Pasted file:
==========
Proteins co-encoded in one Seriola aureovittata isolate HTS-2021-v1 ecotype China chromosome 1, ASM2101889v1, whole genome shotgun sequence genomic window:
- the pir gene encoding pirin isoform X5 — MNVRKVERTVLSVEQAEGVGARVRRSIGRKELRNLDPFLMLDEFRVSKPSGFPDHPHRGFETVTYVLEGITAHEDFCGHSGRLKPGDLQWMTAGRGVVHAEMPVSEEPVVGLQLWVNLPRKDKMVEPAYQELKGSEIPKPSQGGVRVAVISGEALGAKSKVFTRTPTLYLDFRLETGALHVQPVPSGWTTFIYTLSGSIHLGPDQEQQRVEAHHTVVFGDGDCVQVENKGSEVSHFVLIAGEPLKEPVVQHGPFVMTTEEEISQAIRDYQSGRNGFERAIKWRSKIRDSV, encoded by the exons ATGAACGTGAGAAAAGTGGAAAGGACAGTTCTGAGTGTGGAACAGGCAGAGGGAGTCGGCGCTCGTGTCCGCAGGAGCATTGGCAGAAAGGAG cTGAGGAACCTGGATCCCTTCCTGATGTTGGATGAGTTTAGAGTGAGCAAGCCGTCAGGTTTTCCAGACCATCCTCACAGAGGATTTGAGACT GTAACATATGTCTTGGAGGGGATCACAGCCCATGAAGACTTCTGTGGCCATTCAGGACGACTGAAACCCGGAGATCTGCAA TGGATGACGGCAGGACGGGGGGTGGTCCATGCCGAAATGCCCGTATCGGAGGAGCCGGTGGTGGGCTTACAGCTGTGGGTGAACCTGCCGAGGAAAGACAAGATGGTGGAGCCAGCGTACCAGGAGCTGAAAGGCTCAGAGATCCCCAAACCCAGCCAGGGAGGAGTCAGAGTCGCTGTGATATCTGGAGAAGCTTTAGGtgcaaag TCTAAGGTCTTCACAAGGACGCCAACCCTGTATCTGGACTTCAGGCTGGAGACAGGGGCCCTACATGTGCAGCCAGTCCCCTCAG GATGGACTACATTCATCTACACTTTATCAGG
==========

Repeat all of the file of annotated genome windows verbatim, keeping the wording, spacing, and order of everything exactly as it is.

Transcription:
Proteins co-encoded in one Seriola aureovittata isolate HTS-2021-v1 ecotype China chromosome 1, ASM2101889v1, whole genome shotgun sequence genomic window:
- the pir gene encoding pirin isoform X5 — MNVRKVERTVLSVEQAEGVGARVRRSIGRKELRNLDPFLMLDEFRVSKPSGFPDHPHRGFETVTYVLEGITAHEDFCGHSGRLKPGDLQWMTAGRGVVHAEMPVSEEPVVGLQLWVNLPRKDKMVEPAYQELKGSEIPKPSQGGVRVAVISGEALGAKSKVFTRTPTLYLDFRLETGALHVQPVPSGWTTFIYTLSGSIHLGPDQEQQRVEAHHTVVFGDGDCVQVENKGSEVSHFVLIAGEPLKEPVVQHGPFVMTTEEEISQAIRDYQSGRNGFERAIKWRSKIRDSV, encoded by the exons ATGAACGTGAGAAAAGTGGAAAGGACAGTTCTGAGTGTGGAACAGGCAGAGGGAGTCGGCGCTCGTGTCCGCAGGAGCATTGGCAGAAAGGAG cTGAGGAACCTGGATCCCTTCCTGATGTTGGATGAGTTTAGAGTGAGCAAGCCGTCAGGTTTTCCAGACCATCCTCACAGAGGATTTGAGACT GTAACATATGTCTTGGAGGGGATCACAGCCCATGAAGACTTCTGTGGCCATTCAGGACGACTGAAACCCGGAGATCTGCAA TGGATGACGGCAGGACGGGGGGTGGTCCATGCCGAAATGCCCGTATCGGAGGAGCCGGTGGTGGGCTTACAGCTGTGGGTGAACCTGCCGAGGAAAGACAAGATGGTGGAGCCAGCGTACCAGGAGCTGAAAGGCTCAGAGATCCCCAAACCCAGCCAGGGAGGAGTCAGAGTCGCTGTGATATCTGGAGAAGCTTTAGGtgcaaag TCTAAGGTCTTCACAAGGACGCCAACCCTGTATCTGGACTTCAGGCTGGAGACAGGGGCCCTACATGTGCAGCCAGTCCCCTCAG GATGGACTACATTCATCTACACTTTATCAGG